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Tuesday, July 03, 2012

With Modelo, Will AB InBev Have a Monopoly?

The impending merger of Grupo Modelo and Anheuser-Busch InBev has aroused certain anxieties:
[T]he $20 billion buyout of Grupo Modelo, which has an estimated 6% of the U.S. market, would push AB InBev’s share to well over half of all U.S. beer sales....  It’s now the world’s largest brewer, controlling about a quarter of the global beer market with its 200 brands.... The volume of beer produced by the companies would increase from 300 million to 350 million barrels annually with the deal, which would also make the company bigger than SABMiller and Heineken — AB InBev’s two closest competitors — combined.

For the average American beer drinker, the growth of InBev could be bad news. Competition within the beer industry is slowly eroding, and anytime there’s less competition, higher prices are likely to follow.  AB InBev could also decide that it ultimately wants to own fewer brands so it can reduce its marketing costs, and that could give customers fewer mainstream beer options.
I don't know how economists define monopolies, but I'm not particularly concerned about InBev's rapid gigantism.  The danger with monopolies is that, absent competition, they can fix prices or lower quality and the customer has no recourse.  There are several forces at work in the beer industry that make me think this is unlikely.
  • Prices.  Bud's going to have to do a lot better than 53% to affect prices.  Mass-market beer is very price sensitive, and if AB raises its prices on Bud Light, it will give the number two and three beers in the country a big leg up.  (Particularly given that the companies aren't competing on flavor.)
  • Brands.  Yeah, AB could dump Natural Light or Bud Ice or something, but it really doesn't control that many brands.  A lot of InBev's portfolio includes foreign beers that don't sell a huge amount in the US (but do well elsewhere).  And regulators should stop AB from dumping Natty Light?  Nyet.
  • Distribution.  AB's secret weapon used to be a very powerful network of distributors who could control the flow of beer in a city.  That's why Redhook and Widmer originally signed up with AB--to get easy access to markets in other states.  But craft brewing on the one end and market consolidation on the other have weakened AB's distribution.  They are no longer gatekeepers, and even small breweries have access to the market.
  • Changing market.  This is probably the biggest issue.  As I argued earlier, the reason for this consolidation is market weakness, not strength.  People are consuming ever less industrial pale lager, and diversity in the craft market is insane.  If InBev could somehow snap up Boston Beer, Sierra Nevada, and New Belgium, it would destabilize the craft market.  But unlike the macro segment, craft beer is very profitable, and these companies have no reason to sell.  They can see the potential five years down the road as well as InBev can.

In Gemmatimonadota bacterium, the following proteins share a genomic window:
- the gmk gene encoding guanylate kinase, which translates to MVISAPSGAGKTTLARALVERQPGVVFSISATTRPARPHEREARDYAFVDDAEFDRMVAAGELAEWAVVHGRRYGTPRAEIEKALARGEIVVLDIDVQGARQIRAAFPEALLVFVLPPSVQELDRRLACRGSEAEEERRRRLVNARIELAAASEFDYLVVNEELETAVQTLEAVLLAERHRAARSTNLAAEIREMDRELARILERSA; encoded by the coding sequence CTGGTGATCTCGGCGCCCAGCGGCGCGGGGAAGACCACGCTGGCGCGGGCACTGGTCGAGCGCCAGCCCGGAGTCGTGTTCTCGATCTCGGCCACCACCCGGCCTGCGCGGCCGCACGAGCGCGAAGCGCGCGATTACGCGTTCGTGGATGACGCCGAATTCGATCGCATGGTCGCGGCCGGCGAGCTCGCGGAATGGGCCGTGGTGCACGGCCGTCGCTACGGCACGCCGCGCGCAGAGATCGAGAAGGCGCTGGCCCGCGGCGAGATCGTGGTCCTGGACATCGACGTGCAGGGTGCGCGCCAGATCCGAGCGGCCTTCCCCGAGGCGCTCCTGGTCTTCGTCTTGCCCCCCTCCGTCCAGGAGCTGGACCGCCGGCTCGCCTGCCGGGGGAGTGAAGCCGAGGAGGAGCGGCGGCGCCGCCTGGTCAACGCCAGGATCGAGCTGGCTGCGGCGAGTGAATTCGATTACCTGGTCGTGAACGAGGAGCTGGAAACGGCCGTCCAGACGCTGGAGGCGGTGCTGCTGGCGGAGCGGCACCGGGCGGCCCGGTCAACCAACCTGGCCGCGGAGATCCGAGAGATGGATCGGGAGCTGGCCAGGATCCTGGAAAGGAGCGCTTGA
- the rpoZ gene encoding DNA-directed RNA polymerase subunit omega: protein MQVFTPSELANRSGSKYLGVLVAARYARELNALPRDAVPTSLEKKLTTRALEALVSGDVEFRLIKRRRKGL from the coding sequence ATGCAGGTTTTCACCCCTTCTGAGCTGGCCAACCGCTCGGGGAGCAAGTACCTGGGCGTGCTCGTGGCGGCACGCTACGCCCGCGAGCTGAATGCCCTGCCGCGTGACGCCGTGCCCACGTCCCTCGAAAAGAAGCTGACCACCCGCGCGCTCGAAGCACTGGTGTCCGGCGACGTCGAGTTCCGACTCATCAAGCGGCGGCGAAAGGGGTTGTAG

Some folks are worried that InBev will keep gobbling up craft breweries, but even this isn't especially worrisome. Craft brewing is a different market.  A big part of its success is born from the fact that consumers believe it's handmade with care and attention.  When InBev bought Goose Island, it didn't buy the brands and shift them to an AB plant; that would have defeated the purpose.  Instead, Goose Island must compete in the competitive craft market, where flavor is paramount.  Investments and growth will give Goose Island a price advantage, but only to a point.  And in any case, this is no model for replacing lost market share.  When AB's brands slide a percent or two in a year, that means millions of lost barrels of beer.  You can't easily replace that with a patchwork of 100,000-barrel craft breweries.

So let 'em merge.  There's no monopoly and no immediate threat to the status quo--which is exactly InBev's American problem.

1 comment:

Brad said...

Jeff,

Thank you. I usually expect the political bloggers I read to have a decent understanding of economics, but I find that outside of politics, it's a lot less common. And this is especially so when it comes to craft beer folks, as the "craft" ethos is often tied into the love of the product rather than the dollars and cents. (See any thread on beeradvocate as an example.)

So it's nice to see someone who understands.

With >2000 breweries in the US, even at 53%, AB/Inbev isn't a monopoly. Even with their control over so much of the distribution, they still have no way to control true barriers of entry to new participants. (This isn't true of some other industries, where -- due to intellectual property, limited physical resources, etc -- true monopolies can exist).

This is nothing to worry about.

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